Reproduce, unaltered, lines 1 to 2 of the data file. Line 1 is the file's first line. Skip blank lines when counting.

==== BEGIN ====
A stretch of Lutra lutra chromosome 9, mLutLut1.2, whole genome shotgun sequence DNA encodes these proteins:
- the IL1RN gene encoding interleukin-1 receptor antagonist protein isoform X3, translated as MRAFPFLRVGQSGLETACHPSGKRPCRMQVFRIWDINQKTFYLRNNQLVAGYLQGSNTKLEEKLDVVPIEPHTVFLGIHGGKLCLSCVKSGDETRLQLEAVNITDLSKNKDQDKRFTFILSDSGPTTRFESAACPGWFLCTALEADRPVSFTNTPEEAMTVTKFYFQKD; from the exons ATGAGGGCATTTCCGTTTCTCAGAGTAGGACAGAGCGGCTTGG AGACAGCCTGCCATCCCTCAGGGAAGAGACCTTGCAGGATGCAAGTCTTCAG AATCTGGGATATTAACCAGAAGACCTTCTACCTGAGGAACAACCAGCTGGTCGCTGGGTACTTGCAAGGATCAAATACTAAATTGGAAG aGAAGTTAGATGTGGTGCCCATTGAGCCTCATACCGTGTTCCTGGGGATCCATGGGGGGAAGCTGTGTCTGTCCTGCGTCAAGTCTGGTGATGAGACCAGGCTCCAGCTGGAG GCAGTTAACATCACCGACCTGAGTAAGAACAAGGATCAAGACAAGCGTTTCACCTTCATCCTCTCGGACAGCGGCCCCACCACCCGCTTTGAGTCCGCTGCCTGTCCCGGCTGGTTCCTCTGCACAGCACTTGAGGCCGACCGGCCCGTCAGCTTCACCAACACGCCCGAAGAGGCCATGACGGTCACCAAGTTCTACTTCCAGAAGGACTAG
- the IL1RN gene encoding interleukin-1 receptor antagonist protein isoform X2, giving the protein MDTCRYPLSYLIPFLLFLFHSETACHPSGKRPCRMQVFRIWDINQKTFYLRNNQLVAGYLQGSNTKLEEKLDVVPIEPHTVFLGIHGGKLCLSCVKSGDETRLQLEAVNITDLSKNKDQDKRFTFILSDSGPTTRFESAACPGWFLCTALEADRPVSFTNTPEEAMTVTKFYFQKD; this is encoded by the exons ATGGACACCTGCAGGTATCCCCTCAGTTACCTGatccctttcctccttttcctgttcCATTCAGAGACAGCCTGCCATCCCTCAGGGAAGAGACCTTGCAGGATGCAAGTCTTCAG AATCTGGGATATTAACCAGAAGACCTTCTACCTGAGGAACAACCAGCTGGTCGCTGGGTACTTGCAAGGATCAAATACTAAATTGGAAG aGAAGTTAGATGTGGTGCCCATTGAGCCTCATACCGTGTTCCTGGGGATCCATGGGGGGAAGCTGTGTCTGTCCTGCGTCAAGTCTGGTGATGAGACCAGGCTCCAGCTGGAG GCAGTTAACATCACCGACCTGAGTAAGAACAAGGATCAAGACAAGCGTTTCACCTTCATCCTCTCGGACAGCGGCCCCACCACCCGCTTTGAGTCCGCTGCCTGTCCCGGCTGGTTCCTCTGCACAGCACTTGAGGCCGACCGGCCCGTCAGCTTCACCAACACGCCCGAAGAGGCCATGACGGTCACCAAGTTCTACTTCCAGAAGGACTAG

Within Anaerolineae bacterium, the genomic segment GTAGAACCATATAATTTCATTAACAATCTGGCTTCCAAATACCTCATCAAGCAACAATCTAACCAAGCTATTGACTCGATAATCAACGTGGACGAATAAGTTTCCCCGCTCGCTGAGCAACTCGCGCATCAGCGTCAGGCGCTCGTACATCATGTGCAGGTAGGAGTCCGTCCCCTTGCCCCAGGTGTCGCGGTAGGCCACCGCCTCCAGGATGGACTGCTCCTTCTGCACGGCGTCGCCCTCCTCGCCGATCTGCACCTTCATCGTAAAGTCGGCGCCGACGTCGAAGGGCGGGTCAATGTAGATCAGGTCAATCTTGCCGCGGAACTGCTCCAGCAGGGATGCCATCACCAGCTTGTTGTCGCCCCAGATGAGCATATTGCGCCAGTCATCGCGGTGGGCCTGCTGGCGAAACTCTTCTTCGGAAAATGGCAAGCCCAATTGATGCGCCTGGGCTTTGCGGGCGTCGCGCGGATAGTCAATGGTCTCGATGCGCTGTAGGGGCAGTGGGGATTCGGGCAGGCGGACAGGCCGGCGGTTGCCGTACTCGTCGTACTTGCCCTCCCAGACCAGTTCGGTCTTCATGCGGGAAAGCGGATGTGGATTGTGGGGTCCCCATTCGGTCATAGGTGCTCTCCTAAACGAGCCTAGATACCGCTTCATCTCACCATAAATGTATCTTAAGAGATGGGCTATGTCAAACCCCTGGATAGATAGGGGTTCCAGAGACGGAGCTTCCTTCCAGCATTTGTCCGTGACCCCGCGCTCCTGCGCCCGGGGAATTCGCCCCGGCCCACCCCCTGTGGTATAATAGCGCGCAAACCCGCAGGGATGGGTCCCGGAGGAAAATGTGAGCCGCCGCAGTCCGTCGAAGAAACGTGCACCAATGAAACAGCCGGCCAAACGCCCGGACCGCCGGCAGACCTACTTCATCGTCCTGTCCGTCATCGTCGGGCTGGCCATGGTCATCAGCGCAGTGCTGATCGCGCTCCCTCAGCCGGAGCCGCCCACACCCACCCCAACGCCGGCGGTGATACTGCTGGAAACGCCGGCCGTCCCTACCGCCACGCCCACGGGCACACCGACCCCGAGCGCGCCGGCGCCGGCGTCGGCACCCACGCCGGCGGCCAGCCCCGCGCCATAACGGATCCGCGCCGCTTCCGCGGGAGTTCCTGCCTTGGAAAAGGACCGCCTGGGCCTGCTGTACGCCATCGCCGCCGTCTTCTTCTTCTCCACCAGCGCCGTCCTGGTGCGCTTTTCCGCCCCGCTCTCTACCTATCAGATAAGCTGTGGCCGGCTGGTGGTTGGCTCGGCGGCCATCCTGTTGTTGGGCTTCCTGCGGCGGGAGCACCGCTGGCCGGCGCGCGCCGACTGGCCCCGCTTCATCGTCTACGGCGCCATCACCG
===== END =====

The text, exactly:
A stretch of Lutra lutra chromosome 9, mLutLut1.2, whole genome shotgun sequence DNA encodes these proteins:
- the IL1RN gene encoding interleukin-1 receptor antagonist protein isoform X3, translated as MRAFPFLRVGQSGLETACHPSGKRPCRMQVFRIWDINQKTFYLRNNQLVAGYLQGSNTKLEEKLDVVPIEPHTVFLGIHGGKLCLSCVKSGDETRLQLEAVNITDLSKNKDQDKRFTFILSDSGPTTRFESAACPGWFLCTALEADRPVSFTNTPEEAMTVTKFYFQKD; from the exons ATGAGGGCATTTCCGTTTCTCAGAGTAGGACAGAGCGGCTTGG AGACAGCCTGCCATCCCTCAGGGAAGAGACCTTGCAGGATGCAAGTCTTCAG AATCTGGGATATTAACCAGAAGACCTTCTACCTGAGGAACAACCAGCTGGTCGCTGGGTACTTGCAAGGATCAAATACTAAATTGGAAG aGAAGTTAGATGTGGTGCCCATTGAGCCTCATACCGTGTTCCTGGGGATCCATGGGGGGAAGCTGTGTCTGTCCTGCGTCAAGTCTGGTGATGAGACCAGGCTCCAGCTGGAG GCAGTTAACATCACCGACCTGAGTAAGAACAAGGATCAAGACAAGCGTTTCACCTTCATCCTCTCGGACAGCGGCCCCACCACCCGCTTTGAGTCCGCTGCCTGTCCCGGCTGGTTCCTCTGCACAGCACTTGAGGCCGACCGGCCCGTCAGCTTCACCAACACGCCCGAAGAGGCCATGACGGTCACCAAGTTCTACTTCCAGAAGGACTAG